In the case of the Rockefeller Drug Laws, it took about 15 years of fighting for reform to succeed. I don’t think it will take that long in the case of fighting the use of solitary confinement. Positive changes are already taking place. For example, mentally ill and adolescents can no longer be kept in solitary.
Raising consciousness is important but I’ve learned from experience that nothing changes until you change the law. Prison commissioners may be sympathetic to reforming or changing bad practices but they need the cover of legal reform so that they can overcome pushback to implement reform.
While on Rikers Island, I was very opposed to women being put in solitary confinement. It was barbaric. Women in solitary included pregnant women and women who were mentally or physically ill. It seemed there was nothing I could do. This is what was always done and nothing can change. I was witnessing torture and I didn’t realize it.
Psychologists have written extensively about how detrimental solitary confinement is. In the New York correctional system solitary is known as ‘the bing.’ I once asked an officer why this was and he explained that it is because “if you are in there long enough your mind begins to go bing.” At Rikers Island, inmates in solitary are placed for 23 hours a day in a 7x12 foot cell with a steel door that has tiny window near the top. They have no contact with anyone. Inmates trained as suicide prevention aids go around each cell every 15 minutes to look through the little window and check for signs of suicide. That tells you a lot about how desperate people get when they are in solitary. Sometimes it is a little less strenuous for the women confined in solitary but they still suffer. According to the UN, confining a person in solitary for 15 days is considered torture. My own feeling is no one should be in solitary confinement.
CMN: What should Catholics know about solitary confinement?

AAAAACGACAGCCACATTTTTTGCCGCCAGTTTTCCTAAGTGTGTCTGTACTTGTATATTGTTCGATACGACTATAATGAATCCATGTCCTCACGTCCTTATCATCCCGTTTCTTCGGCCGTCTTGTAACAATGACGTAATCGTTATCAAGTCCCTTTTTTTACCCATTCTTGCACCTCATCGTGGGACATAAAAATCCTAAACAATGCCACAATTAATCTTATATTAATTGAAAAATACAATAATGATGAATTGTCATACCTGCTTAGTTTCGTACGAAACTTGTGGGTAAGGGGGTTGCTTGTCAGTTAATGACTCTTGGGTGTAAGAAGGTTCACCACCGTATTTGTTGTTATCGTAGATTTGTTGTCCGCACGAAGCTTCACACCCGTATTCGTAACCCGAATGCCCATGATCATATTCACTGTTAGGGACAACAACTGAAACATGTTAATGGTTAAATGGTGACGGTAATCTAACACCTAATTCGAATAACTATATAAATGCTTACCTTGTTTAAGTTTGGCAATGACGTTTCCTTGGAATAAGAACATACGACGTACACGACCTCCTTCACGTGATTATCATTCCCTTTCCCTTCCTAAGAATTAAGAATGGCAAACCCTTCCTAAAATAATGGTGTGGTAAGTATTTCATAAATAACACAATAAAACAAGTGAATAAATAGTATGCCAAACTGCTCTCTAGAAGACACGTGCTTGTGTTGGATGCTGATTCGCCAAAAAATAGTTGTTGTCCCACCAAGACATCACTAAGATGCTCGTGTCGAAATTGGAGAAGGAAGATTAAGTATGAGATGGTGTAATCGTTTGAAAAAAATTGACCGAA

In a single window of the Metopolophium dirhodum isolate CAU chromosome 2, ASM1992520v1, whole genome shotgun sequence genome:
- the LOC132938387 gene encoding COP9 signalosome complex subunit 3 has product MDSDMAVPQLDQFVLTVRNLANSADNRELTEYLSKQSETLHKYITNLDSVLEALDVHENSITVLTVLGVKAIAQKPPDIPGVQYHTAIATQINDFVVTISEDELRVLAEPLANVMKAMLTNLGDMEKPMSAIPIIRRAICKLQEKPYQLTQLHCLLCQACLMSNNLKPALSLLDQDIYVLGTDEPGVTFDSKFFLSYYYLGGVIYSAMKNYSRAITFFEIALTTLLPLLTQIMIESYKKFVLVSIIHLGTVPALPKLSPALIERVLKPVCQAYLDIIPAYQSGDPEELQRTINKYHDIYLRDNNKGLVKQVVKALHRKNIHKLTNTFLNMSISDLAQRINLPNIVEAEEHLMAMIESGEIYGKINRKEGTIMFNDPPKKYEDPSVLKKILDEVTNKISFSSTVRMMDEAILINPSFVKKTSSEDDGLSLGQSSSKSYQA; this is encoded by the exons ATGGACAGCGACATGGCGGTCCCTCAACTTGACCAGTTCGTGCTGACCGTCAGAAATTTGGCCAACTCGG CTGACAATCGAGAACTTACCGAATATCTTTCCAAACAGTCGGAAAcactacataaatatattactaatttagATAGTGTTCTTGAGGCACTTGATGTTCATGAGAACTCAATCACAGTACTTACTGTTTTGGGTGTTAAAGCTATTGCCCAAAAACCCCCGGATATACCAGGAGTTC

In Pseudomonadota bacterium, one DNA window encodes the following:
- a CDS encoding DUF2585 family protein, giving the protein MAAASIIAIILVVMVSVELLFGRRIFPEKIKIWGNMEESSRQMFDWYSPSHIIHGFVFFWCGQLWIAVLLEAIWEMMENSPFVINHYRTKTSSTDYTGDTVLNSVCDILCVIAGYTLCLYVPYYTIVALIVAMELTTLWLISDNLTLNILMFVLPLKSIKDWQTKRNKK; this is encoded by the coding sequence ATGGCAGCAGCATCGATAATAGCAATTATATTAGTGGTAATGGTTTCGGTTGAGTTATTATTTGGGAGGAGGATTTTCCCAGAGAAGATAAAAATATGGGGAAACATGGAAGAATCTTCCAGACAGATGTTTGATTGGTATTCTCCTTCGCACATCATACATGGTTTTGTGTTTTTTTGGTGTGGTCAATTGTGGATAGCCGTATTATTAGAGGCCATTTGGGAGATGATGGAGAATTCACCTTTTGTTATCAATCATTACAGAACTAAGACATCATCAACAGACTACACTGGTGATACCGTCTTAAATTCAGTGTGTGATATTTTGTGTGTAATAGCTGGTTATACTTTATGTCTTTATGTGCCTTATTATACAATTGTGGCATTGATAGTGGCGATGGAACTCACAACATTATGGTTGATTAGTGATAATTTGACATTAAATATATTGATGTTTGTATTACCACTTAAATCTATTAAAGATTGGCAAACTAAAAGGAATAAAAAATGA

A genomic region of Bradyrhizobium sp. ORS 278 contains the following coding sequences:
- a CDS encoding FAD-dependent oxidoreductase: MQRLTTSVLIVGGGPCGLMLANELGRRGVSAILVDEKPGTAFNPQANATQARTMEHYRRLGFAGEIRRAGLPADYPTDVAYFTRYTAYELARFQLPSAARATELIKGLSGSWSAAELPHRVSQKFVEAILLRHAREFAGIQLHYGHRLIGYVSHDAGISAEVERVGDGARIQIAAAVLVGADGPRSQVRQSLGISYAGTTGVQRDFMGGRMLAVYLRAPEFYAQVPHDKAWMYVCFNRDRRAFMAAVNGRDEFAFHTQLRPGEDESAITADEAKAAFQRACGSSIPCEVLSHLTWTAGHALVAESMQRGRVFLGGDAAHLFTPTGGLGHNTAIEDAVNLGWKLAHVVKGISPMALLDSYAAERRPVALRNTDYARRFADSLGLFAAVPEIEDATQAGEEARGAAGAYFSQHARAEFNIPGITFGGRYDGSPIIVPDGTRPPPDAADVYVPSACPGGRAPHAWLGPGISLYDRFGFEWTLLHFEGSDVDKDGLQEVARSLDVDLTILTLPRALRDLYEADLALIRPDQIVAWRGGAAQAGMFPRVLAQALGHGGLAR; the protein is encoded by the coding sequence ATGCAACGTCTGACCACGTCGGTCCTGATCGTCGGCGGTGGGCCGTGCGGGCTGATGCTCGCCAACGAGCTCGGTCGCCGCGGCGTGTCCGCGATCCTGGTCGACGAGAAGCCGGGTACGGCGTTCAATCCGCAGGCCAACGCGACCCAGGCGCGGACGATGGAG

Sr. Marion: We Catholics believe that every one of us is a son and daughter of God made in image of God. We need to be concerned about what is happening to our brothers and sisters in prison. We cannot just walk away from it if we realize they are being tortured right here in this country. We should want to work to prevent this from happening.
Many states including Maine have reduced solitary confinement without compromising public safety. There are other ways to handle inmates who need discipline without using this very severe and counterproductive option.
CMN: Tell us a little about where you currently live.
Sr. Marion: I live in Providence House, a transitional housing home for women recently released from prison that also houses homeless women and their children. Thirty-five years ago, a CSJ sister who worked in prison ministry created a home for women recently released from prison so that they would not have to go to a shelter if they had no family to take them in. In 1979, a convent was formed for this purpose. Now we have seven such convents. We invite women released from prison to come live with us and we help them to find jobs and eventually they move to permanent housing. My report on my visit to Rikers Island Prison was typed up and edited by one of our current residents.
Were you inspired by this story? Be sure to check out the one act play "Sister Spirit", written by Mimi Gisolfi DʼAponte, available free from CMN.